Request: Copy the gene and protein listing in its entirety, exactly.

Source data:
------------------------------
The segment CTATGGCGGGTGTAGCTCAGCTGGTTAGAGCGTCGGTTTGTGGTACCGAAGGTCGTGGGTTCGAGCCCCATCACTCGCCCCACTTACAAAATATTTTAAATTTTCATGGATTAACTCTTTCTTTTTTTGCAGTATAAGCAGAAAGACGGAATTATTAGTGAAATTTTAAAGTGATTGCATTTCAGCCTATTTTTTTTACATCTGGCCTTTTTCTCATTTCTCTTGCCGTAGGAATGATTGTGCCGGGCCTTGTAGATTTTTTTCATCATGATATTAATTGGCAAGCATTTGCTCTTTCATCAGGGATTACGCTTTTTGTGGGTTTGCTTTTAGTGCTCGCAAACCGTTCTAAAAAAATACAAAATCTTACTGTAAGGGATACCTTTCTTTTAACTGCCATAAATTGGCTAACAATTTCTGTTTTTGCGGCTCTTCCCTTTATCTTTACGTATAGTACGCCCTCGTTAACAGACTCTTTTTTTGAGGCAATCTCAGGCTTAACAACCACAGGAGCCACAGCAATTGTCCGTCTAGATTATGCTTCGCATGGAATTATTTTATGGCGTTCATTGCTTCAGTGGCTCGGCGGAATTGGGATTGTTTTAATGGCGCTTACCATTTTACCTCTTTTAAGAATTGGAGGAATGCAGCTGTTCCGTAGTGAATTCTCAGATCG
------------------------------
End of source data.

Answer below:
The segment CTATGGCGGGTGTAGCTCAGCTGGTTAGAGCGTCGGTTTGTGGTACCGAAGGTCGTGGGTTCGAGCCCCATCACTCGCCCCACTTACAAAATATTTTAAATTTTCATGGATTAACTCTTTCTTTTTTTGCAGTATAAGCAGAAAGACGGAATTATTAGTGAAATTTTAAAGTGATTGCATTTCAGCCTATTTTTTTTACATCTGGCCTTTTTCTCATTTCTCTTGCCGTAGGAATGATTGTGCCGGGCCTTGTAGATTTTTTTCATCATGATATTAATTGGCAAGCATTTGCTCTTTCATCAGGGATTACGCTTTTTGTGGGTTTGCTTTTAGTGCTCGCAAACCGTTCTAAAAAAATACAAAATCTTACTGTAAGGGATACCTTTCTTTTAACTGCCATAAATTGGCTAACAATTTCTGTTTTTGCGGCTCTTCCCTTTATCTTTACGTATAGTACGCCCTCGTTAACAGACTCTTTTTTTGAGGCAATCTCAGGCTTAACAACCACAGGAGCCACAGCAATTGTCCGTCTAGATTATGCTTCGCATGGAATTATTTTATGGCGTTCATTGCTTCAGTGGCTCGGCGGAATTGGGATTGTTTTAATGGCGCTTACCATTTTACCTCTTTTAAGAATTGGAGGAATGCAGCTGTTCCGTAGTGAATTCTCAGATCG